— Jay Potter in Sylvania, Ohio
Vikings Head Coach Kevin O'Connell didn't take lightly making a change at defensive coordinator and to the system this early into his tenure, but he did recognize changes were necessary, so he brought in Flores.
Smith didn't want to be a Viking/continue playing out the three-year contract he signed in 2022, so there's not a lot the Vikings could do, except try to add a couple of future picks and trim cap to help the long-term options for the team.
I touched on veteran additions to the defense in the previous response, but just to go a bit deeper, cornerback Byron Murphy, Jr., edge rusher Marcus Davenport, defensive lineman Dean Lowry and linebacker Troy Reeder all add solid experience from their previous teams to the group, so we'll start to see more and more about how each could help boost the 2023 Vikings defense from the 2022 group.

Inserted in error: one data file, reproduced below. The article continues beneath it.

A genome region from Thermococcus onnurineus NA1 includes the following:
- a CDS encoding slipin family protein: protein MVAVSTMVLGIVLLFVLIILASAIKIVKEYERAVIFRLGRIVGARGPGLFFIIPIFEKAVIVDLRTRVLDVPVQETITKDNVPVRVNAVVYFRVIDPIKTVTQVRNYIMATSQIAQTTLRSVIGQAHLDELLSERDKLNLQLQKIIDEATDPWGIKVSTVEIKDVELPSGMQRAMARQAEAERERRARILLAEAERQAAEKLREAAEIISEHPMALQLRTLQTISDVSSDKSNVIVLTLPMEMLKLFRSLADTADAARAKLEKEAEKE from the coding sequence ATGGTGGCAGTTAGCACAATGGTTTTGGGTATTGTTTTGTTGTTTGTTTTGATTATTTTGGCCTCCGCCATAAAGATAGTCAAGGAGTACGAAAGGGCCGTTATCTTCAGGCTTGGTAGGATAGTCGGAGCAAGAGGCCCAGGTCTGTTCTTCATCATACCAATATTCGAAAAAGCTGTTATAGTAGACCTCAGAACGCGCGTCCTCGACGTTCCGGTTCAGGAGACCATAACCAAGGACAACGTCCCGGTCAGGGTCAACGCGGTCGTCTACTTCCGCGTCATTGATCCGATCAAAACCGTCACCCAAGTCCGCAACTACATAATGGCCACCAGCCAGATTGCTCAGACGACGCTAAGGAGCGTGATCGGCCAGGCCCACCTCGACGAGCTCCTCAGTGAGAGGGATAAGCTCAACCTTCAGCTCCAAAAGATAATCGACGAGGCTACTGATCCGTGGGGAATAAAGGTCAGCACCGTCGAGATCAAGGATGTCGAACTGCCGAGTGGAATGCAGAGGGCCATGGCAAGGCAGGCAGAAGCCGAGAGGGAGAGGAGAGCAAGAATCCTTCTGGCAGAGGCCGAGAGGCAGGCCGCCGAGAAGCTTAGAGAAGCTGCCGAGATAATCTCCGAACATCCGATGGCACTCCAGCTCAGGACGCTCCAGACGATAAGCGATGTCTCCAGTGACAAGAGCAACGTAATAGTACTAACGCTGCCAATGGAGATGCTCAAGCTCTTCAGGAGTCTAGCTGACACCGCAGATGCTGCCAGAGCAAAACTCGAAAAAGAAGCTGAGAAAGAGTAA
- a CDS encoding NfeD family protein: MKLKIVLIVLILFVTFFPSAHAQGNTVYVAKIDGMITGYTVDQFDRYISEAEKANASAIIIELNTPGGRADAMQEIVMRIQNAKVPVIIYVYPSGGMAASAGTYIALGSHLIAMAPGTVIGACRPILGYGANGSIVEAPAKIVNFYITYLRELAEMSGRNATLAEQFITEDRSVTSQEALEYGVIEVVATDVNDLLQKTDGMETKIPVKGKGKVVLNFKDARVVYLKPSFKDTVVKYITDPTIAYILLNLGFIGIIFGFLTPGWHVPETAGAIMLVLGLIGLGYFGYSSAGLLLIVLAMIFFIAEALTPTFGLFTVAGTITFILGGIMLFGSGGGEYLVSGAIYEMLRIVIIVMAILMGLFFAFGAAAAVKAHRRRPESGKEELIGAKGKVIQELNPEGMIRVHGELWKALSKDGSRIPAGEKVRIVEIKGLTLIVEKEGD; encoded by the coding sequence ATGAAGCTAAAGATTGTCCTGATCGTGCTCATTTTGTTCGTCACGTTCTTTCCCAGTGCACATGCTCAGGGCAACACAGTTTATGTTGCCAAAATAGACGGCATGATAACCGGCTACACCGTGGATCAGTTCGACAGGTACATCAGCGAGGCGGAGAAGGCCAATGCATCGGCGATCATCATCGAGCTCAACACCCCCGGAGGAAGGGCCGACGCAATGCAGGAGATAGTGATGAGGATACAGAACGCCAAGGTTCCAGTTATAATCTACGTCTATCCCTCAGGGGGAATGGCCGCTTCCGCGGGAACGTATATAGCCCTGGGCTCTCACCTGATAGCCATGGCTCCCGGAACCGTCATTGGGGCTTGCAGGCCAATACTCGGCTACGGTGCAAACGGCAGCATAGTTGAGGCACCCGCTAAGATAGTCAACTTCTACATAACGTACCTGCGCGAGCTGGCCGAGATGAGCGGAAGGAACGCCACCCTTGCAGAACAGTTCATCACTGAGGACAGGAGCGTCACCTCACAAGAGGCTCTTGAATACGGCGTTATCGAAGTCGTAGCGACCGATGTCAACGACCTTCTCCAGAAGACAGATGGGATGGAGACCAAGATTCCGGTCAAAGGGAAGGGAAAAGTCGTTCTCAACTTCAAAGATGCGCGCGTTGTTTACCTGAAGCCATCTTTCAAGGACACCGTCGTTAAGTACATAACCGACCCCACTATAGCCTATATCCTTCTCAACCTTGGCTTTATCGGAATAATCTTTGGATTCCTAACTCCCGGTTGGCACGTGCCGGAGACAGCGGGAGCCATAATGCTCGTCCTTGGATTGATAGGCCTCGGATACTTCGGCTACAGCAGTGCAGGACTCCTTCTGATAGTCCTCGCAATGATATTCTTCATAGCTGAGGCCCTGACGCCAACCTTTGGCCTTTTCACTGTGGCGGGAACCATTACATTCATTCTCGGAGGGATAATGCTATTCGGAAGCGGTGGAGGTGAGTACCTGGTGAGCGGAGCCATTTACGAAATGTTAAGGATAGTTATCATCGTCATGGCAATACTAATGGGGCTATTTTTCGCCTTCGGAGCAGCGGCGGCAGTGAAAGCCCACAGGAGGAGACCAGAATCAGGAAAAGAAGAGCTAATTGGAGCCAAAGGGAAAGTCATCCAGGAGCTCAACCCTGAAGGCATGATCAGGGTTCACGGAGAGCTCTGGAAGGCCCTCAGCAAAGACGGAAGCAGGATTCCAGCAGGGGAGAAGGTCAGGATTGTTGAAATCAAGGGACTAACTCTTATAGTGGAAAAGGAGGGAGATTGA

Jordan Addison and Mekhi Blackmon — I watched every game at USC that these two young men played. (SKOL MEN OF TROY). They come from a program that gets them ready for the next level. These two are ready to contribute right away. Both humble, and exciting players. Vikings got a steal with both these guys. Thoughts?
— John Heil
You have probably seen more game action for Addison and Blackmon than many Vikings fans.
I often remind people here in this space that I'm not a trained scout, but I do like the game film I've watched.
O'Connell and General Manager Kwesi Adofo-Mensah guided Twin Cities media members through a film study session of what they liked about the players selected this year, including Addison (drafted at No. 23 overall) and Blackmon (No. 102) with their first two selections.